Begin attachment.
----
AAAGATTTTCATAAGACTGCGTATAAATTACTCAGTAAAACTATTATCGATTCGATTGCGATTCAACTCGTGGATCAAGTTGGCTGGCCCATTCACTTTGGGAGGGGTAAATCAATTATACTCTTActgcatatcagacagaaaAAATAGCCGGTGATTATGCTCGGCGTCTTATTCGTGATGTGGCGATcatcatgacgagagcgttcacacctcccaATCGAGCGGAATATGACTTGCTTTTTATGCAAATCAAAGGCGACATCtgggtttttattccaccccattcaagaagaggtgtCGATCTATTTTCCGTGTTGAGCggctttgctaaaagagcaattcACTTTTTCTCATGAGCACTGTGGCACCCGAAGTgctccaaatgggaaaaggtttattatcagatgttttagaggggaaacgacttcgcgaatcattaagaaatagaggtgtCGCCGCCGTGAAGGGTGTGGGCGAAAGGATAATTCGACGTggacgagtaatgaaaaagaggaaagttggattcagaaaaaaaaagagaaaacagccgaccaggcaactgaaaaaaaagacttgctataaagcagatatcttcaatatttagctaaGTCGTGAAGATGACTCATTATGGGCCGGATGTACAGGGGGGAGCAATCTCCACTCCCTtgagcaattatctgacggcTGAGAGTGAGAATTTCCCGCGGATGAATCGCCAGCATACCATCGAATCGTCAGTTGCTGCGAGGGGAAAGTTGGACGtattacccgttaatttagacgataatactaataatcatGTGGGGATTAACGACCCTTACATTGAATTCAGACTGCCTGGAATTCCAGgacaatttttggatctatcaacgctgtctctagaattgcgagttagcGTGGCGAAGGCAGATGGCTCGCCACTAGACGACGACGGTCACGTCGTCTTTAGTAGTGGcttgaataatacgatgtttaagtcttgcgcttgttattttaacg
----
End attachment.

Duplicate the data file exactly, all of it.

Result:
AAAGATTTTCATAAGACTGCGTATAAATTACTCAGTAAAACTATTATCGATTCGATTGCGATTCAACTCGTGGATCAAGTTGGCTGGCCCATTCACTTTGGGAGGGGTAAATCAATTATACTCTTActgcatatcagacagaaaAAATAGCCGGTGATTATGCTCGGCGTCTTATTCGTGATGTGGCGATcatcatgacgagagcgttcacacctcccaATCGAGCGGAATATGACTTGCTTTTTATGCAAATCAAAGGCGACATCtgggtttttattccaccccattcaagaagaggtgtCGATCTATTTTCCGTGTTGAGCggctttgctaaaagagcaattcACTTTTTCTCATGAGCACTGTGGCACCCGAAGTgctccaaatgggaaaaggtttattatcagatgttttagaggggaaacgacttcgcgaatcattaagaaatagaggtgtCGCCGCCGTGAAGGGTGTGGGCGAAAGGATAATTCGACGTggacgagtaatgaaaaagaggaaagttggattcagaaaaaaaaagagaaaacagccgaccaggcaactgaaaaaaaagacttgctataaagcagatatcttcaatatttagctaaGTCGTGAAGATGACTCATTATGGGCCGGATGTACAGGGGGGAGCAATCTCCACTCCCTtgagcaattatctgacggcTGAGAGTGAGAATTTCCCGCGGATGAATCGCCAGCATACCATCGAATCGTCAGTTGCTGCGAGGGGAAAGTTGGACGtattacccgttaatttagacgataatactaataatcatGTGGGGATTAACGACCCTTACATTGAATTCAGACTGCCTGGAATTCCAGgacaatttttggatctatcaacgctgtctctagaattgcgagttagcGTGGCGAAGGCAGATGGCTCGCCACTAGACGACGACGGTCACGTCGTCTTTAGTAGTGGcttgaataatacgatgtttaagtcttgcgcttgttattttaacg